• Static distributions. Small, fixed-size vectors and matrices are fairly common in Turing models. This means that sampling in Turing can probably benefit from using statically sized vectors and matrices from StaticArrays.jl instead of the dynamic normal Julia arrays. Beside the often superior performance of small static vectors and matrices, static arrays are also automatically compatible with the GPU stack in Julia. Currently, the main obstacle to using StaticArrays.jl is that distributions in Distributions.jl are not compatible with StaticArrays. A GSoC student would adapt the multivariate and matrix-variate distributions as well as the univariate distribution with vector parameters in Distributions.jl to make a spin-off package called StaticDistributions.jl. The student would then benchmark StaticDistributions.jl against Distributions.jl and showcase an example of using StaticDistributions.jl together with CuArrays.jl and/or CUDAnative.jl for GPU-acceleration.
  • GPnet extensions. One of Turing’s sattelite packages, GPnet, is designed to provide a comprehensive suite of Gaussian process tools. See this issue for potential tasks – there’s a lot of interesting stuff going on with GPs, and this task in particular may have some creative freedom to it.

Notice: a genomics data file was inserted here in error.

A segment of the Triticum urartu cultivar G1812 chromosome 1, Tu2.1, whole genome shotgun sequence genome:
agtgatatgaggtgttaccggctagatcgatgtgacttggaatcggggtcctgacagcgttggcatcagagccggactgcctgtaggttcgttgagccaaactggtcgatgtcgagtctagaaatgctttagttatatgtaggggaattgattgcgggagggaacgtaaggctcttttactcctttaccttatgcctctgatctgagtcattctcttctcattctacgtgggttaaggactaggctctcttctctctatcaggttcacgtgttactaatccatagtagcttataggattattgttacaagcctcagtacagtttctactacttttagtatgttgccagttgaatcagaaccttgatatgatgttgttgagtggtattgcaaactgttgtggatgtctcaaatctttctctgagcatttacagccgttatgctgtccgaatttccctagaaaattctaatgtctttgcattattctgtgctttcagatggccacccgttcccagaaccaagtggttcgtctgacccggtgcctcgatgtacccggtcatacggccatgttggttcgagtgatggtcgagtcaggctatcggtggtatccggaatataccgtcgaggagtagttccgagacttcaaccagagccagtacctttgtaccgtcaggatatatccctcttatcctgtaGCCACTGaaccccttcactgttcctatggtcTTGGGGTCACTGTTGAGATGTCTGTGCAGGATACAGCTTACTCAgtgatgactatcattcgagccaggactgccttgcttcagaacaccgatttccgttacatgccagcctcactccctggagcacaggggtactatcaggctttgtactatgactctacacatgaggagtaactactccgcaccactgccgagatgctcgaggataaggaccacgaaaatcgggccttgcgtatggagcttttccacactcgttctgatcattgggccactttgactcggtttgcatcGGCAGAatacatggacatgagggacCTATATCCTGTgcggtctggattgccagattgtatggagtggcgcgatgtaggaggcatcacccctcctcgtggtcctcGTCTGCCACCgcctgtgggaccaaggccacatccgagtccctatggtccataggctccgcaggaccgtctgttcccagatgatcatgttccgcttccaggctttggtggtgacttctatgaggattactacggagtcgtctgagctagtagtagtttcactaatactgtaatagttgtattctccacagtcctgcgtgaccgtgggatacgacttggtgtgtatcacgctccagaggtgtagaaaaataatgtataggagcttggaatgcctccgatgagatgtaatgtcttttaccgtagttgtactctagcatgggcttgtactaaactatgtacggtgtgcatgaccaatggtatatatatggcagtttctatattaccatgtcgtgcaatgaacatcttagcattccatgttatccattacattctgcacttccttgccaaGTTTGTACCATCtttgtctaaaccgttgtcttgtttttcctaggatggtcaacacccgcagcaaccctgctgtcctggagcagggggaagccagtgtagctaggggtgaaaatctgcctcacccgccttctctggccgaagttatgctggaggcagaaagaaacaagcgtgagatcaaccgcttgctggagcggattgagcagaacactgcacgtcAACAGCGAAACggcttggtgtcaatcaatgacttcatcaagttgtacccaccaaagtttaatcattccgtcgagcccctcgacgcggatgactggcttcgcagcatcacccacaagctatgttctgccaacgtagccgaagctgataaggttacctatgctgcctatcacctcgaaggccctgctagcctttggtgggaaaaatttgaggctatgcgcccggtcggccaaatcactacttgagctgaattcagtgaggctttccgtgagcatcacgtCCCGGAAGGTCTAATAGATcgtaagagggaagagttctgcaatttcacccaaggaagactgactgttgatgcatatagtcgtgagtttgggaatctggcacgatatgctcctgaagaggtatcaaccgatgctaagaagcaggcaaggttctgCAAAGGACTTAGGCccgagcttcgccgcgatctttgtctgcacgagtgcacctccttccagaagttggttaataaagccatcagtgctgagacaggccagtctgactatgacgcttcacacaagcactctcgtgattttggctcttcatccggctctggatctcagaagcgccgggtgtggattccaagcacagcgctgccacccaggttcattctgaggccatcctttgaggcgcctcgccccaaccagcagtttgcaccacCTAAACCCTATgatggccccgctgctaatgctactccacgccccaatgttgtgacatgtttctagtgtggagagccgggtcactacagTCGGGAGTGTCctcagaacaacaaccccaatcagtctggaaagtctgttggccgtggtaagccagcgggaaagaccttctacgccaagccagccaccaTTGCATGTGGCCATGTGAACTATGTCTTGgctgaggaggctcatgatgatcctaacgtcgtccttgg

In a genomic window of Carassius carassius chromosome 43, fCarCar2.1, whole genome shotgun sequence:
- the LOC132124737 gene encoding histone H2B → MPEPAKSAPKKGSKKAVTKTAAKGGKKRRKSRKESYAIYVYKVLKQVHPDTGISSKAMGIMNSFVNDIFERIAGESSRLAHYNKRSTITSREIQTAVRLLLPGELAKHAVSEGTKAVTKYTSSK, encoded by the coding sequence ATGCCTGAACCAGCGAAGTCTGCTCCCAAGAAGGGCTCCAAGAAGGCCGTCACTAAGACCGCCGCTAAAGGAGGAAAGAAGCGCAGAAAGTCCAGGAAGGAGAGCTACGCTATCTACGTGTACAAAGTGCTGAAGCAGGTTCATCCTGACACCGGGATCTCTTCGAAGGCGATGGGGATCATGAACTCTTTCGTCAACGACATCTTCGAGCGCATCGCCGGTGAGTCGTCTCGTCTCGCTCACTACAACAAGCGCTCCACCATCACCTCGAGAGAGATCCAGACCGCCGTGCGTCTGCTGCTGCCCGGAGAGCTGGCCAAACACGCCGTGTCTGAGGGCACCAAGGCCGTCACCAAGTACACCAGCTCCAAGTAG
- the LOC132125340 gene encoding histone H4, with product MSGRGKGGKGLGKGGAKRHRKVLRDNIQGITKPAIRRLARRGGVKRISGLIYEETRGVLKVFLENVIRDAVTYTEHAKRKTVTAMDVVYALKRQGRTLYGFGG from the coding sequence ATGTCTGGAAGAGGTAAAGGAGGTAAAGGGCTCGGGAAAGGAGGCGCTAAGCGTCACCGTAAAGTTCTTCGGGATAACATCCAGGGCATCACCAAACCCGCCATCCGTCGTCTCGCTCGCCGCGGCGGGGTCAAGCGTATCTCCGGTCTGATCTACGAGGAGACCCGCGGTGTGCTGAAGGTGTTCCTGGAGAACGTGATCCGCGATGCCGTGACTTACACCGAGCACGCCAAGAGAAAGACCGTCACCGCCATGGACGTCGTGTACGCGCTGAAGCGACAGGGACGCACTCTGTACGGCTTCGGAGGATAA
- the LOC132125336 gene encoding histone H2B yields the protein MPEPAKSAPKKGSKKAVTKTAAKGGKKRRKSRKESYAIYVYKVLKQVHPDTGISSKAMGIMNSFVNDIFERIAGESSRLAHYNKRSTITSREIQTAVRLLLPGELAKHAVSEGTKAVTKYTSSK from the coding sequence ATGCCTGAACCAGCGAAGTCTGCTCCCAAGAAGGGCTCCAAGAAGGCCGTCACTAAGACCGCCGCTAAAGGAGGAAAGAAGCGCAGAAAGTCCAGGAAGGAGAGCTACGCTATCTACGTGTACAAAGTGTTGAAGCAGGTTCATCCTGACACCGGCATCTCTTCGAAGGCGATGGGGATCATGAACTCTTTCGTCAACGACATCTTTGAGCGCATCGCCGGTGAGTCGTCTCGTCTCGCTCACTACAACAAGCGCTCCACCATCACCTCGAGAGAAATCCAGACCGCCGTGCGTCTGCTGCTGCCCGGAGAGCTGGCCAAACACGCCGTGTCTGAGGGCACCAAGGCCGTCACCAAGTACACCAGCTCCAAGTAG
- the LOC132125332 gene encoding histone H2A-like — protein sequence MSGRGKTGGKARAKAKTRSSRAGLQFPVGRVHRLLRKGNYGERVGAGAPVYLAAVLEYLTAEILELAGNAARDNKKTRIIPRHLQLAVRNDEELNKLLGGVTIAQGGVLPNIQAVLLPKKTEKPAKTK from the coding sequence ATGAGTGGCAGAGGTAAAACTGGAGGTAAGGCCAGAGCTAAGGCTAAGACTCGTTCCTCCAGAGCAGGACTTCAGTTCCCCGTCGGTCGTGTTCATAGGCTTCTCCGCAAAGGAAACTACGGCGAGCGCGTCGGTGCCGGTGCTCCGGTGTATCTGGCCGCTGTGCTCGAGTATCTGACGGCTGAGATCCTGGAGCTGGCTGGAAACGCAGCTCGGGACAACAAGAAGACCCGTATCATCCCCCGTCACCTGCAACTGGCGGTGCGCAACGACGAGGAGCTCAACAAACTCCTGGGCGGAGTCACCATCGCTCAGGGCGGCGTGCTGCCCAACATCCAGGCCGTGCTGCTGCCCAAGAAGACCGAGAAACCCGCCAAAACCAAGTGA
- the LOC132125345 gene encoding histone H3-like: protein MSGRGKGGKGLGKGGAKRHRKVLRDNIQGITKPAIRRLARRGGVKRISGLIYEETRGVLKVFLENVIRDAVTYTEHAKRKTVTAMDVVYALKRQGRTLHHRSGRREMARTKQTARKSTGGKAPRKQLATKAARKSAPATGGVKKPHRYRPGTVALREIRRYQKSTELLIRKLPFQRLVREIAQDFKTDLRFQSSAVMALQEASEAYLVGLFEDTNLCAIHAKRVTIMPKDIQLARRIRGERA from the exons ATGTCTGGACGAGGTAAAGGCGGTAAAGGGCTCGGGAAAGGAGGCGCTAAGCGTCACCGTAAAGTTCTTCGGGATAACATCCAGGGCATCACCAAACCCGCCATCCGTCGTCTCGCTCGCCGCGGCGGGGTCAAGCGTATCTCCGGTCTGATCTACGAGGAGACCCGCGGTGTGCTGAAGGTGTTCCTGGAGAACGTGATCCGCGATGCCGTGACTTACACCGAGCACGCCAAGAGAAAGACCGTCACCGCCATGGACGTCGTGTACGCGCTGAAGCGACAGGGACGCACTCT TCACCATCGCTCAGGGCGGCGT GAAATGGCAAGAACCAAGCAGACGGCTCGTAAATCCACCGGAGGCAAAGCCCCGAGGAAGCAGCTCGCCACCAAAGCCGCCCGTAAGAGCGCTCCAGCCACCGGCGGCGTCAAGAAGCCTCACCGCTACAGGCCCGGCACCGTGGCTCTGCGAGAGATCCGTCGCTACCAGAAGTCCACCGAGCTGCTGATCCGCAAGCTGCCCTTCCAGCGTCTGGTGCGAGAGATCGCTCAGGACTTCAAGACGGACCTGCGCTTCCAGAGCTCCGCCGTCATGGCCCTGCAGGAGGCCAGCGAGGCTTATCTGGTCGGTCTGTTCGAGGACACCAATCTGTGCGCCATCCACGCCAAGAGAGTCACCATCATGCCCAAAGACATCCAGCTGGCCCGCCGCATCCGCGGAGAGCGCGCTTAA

• Better chains and model diagnostics. One package that Turing (and many others) rely on heavily is MCMCChains.jl, a package designed to format, store, and analyze parameter samples generated during MCMC inference. MCMCChains is currently showing its age a little and has many bad design choices that need to be fixed. Alternatively, a student could contstruct a far more lightweight chain system.
  • Model comparison tools. Turing and its sattelite packages do not currently provide a comprehensive suite of model comparison tools, a critical tool for the applied statistician. A student who worked on this project would implement various model comparison tools like LOO and WAIC, among others.
  • MLE/MAP tools. Maximum likelihood estimates (MLE) and maximum a posteriori (MAP) estimates can currently only be done by users through a clunky set of workarounds. A streamlined function like mle(model) or map(model) would be very useful for many of Turing’s users who want to see what the MLE or MAP estimates look like, and it may be valuable to allow for functionality that allows MCMC sampling to begin from the MLE or MAP estimates. Students working on this project will work with optimization packages such as Optim.jl to make MLE and MAP estimation straightforward for Turing models.
  • Particle sampler improvements. Turing’s development team has spent a lot of time and energy to make inference methods more modular, but Turing’s particle samplers have not yet been modernized and spun off into a separate package. Two packages that resulted from this were AdvancedHMC for Hamiltonian MCMC methods, and AdvancedMH for Metropolis-Hastings style inference methods. A student who worked on this project would become very familiar with Turing’s inference backend and with particle sampling methods. This is a good project for people who love making things efficient and easily extendable.

Other projects are welcome, but we do strongly recommend discussing any potential projects with members of the Turing team, as they will end up mentoring GSoC students for the duration of the project.

We’re looking forward to what people are interested in!